Lymphoma - Non-Hodgkin: Questions to Ask the Doctor

Approved by the Cancer.Net Editorial Board, 11/2014

ON THIS PAGE: You will find some questions to ask your doctor or other members of your health care team, to help you better understand your diagnosis, treatment plan, and overall care. To see other pages, use the menu on the side of your screen.

Talking often with the doctor is important to make informed decisions about your health care. These suggested questions are a starting point to help you learn more about your cancer care and treatment. You are also encouraged to ask additional questions that are important to you. You may want to print this list and bring it to your next appointment, or download Cancer.Net’s free mobile app for an e-list and other interactive tools to manage your care.

  • What caused my lymphoma?
  • Which type and subtype of lymphoma do I have?
  • Did a pathologist experienced in the diagnosis of lymphoma review the biopsy?
  • Can you explain my pathology report (laboratory test results) to me?
  • Should I get a second opinion? Will this include a specialized pathologist reviewing the biopsy?
  • How many patients do you see with this type of lymphoma each year?
  • Are you Board certified? Do you have sub-specialty boards in hematology, oncology, or radiation oncology?
  • Where in my body has the disease spread?
  • Which stage is the lymphoma? What does this mean?
  • What are my treatment options?
  • Will I need surgery, chemotherapy, and/or radiation therapy?
  • What is immunotherapy? Is this treatment appropriate for me?
  • What clinical trials are open to me? Where are they located, and how do I find out more about them?
  • Why is it sometimes appropriate to “watch and wait?” Is this an option for me?
  • What treatment plan do you recommend?
  • What is the goal of each treatment? Is it to eliminate the cancer, help me feel better, or both?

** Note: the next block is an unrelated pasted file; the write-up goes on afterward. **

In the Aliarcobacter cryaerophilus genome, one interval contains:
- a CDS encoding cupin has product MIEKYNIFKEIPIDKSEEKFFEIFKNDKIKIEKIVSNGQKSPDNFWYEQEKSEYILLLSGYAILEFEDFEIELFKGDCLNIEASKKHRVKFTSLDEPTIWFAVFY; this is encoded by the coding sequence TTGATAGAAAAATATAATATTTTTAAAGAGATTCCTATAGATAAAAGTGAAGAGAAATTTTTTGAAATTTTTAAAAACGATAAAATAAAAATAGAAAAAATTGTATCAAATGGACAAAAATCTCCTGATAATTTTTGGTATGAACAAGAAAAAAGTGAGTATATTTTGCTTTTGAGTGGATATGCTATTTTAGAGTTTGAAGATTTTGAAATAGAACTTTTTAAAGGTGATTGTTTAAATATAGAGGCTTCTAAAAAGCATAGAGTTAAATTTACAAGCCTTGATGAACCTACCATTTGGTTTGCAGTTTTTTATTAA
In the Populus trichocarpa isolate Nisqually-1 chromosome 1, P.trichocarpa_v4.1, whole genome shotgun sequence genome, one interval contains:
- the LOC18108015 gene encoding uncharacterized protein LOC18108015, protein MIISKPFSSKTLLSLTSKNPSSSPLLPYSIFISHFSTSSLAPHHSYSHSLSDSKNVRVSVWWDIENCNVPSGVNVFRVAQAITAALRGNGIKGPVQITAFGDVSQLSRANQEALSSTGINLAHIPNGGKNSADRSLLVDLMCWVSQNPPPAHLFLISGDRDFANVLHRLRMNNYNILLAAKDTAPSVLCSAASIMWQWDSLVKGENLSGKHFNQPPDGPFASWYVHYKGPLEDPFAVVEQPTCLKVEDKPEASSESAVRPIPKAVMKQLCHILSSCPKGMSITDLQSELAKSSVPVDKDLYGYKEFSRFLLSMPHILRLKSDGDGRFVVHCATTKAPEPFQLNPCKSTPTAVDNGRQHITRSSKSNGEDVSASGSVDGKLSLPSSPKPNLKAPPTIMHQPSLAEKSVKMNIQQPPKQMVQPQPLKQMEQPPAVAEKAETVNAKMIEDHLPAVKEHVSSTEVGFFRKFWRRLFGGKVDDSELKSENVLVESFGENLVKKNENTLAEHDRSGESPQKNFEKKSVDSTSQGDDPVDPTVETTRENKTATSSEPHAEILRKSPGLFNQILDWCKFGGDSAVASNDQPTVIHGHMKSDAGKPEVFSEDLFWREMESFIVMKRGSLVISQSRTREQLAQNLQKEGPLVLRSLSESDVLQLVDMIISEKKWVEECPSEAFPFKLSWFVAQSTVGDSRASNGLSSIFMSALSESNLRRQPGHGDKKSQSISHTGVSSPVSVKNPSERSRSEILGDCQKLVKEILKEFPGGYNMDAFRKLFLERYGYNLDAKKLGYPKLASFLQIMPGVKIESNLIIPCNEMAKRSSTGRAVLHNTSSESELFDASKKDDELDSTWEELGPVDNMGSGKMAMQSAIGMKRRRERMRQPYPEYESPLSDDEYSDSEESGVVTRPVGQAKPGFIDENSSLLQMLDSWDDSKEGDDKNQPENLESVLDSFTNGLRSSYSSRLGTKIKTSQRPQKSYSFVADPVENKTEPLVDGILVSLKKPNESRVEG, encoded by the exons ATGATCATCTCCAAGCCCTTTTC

• Is my lymphoma curable? If so, what are the chances of a cure? If not, can the disease be controlled?
  • Who will be part of my health care team, and what does each member do?
  • Who will be coordinating my overall treatment and follow-up care?
  • What are the possible side effects of this treatment, both in the short term and the long term?
  • How will this treatment affect my daily life? Will I be able to work, exercise, and perform my usual activities?
  • Could this treatment affect my sex life? If so, how and for how long?
  • Could this treatment affect my ability to become pregnant or have children? If so, should I talk with a fertility specialist before cancer treatment begins?
  • If I’m worried about managing the costs related to my cancer care, who can help me with these concerns?
  • How can I stay as healthy as possible during and after treatment?
  • What follow-up tests will I need, and how often will I need them?
  • What support services are available to me? To my family?
  • Whom should I call for questions or problems?

The next section offers some more resources that may be helpful to you. Use the menu on the side of your screen to select Additional Resources, or you can select another section, to continue reading this guide.